From ArtNet News
Ex-Comedian Michael Portnoy on How Performance Art Can Exorcise Your Alt-Right DemonsThe irreverent artist discusses his trailblazing brand of “extreme participation” and the political power of satire.
Lorena Muñoz-Alonso, June 22, 2017Performance art is having a moment.
If you are a really talented performance artist like Andy Kaufman, David Byrne, Beck, or Lady Gaga, they don’t call you a performance artist, they call you a ground-breaking comedian or a rock star and you make a lot of money. Circus du Soleil and Blue Man Group are performance art troupes that are seldom called that because they have made themselves into lucrative brand names.
If you are not very talented, however, you are just a performance artist. This guy Michael Portnoy used to be a comedian but now he is a performance artist, which may tell you something.
… [Michael Portnoy's] latest work, Progressive Touch—Total Body Language Reprogramming (2017), was performed in Berlin for 20 viewers, one spectator at a time. The performance required that each subject be a white male. The subject would then be escorted to an undisclosed location. Once there, the subject would strip down naked. Portnoy and collaborator Lily McMenamy would then sing directly into the participant’s pubic bone for 45 minutes in order to reprogram “the corrupted source code of the white male.” …“Directing sound into the pubic bone, which is the loudest resonator in the human body, causes the top of the cervical spine to pulse into the base of the skull at a frequency, which interferes with the rhythm of electrical pulses between neurons. Progressive Touch—TBLR overloads the particular circuits responsible for certain ingrained behaviors and attitudes—in this case prejudice, privilege, racism, and sexism—by flooding the system with overly complex and unpredictable vocal rhythms, similar to those of progressive rock.” …“Subjects came out of the sessions looking a bit shell shocked. The experience is quite overwhelming, kind of like being brainwashed. Their naked bodies are contorted over nine different sculptural wooden furniture units, while Lily and I confuse the hell out of them and pummel their pubis with proto-language in constantly morphing and overlapping time signatures. It evokes very strong emotional responses. It’s too soon to tell what the effects were on the Berlin subjects, but during the development of the piece, people reported later feeling more open-minded, empathetic, and rejuvenated.”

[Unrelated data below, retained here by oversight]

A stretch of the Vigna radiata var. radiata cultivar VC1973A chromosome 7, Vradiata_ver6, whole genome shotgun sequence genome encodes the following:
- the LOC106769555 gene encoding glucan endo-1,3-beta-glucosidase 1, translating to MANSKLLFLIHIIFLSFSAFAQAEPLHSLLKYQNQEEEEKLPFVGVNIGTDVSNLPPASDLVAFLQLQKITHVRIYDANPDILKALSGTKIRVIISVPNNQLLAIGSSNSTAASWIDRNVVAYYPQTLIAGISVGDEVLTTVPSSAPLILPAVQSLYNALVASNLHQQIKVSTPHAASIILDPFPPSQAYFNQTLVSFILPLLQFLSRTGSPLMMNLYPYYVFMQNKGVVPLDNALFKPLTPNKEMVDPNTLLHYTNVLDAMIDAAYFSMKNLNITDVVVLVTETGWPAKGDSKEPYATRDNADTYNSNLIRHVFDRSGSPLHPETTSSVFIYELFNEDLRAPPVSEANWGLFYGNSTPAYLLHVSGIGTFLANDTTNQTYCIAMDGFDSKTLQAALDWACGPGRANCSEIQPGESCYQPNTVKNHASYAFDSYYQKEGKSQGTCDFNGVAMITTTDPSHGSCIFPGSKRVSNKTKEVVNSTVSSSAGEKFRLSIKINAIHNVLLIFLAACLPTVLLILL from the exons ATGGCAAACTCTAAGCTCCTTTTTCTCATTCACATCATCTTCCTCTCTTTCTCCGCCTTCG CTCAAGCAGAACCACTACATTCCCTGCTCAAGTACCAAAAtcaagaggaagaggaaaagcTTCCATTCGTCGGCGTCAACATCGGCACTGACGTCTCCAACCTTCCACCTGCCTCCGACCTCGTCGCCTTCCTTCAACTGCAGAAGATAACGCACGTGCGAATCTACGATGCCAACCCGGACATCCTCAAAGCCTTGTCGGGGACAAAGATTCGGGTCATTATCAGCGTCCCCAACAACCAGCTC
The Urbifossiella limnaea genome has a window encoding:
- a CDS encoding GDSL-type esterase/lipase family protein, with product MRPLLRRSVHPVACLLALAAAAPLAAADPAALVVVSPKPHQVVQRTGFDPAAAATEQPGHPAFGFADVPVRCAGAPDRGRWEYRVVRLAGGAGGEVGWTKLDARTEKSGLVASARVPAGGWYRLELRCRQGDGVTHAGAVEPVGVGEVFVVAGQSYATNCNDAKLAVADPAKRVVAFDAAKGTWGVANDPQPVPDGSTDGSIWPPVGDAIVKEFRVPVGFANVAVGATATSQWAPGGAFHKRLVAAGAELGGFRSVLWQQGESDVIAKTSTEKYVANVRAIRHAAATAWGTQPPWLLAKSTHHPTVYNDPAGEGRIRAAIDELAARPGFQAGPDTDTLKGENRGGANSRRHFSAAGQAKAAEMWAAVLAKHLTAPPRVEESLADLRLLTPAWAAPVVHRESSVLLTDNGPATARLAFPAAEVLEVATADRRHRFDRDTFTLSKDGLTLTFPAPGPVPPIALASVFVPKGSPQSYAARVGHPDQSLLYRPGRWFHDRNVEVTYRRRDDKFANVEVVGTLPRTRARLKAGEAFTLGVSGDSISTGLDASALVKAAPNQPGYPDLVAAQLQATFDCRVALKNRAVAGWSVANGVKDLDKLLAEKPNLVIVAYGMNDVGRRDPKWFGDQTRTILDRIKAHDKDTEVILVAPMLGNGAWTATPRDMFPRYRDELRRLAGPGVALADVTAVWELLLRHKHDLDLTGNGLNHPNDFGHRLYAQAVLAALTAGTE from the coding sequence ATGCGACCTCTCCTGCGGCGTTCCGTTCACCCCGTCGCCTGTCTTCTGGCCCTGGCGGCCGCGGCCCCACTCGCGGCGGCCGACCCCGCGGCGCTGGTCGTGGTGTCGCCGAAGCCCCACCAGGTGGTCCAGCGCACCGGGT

Commenter Kihowi suggests: “Portnoy’s complaint
seems to be a lack of talent.”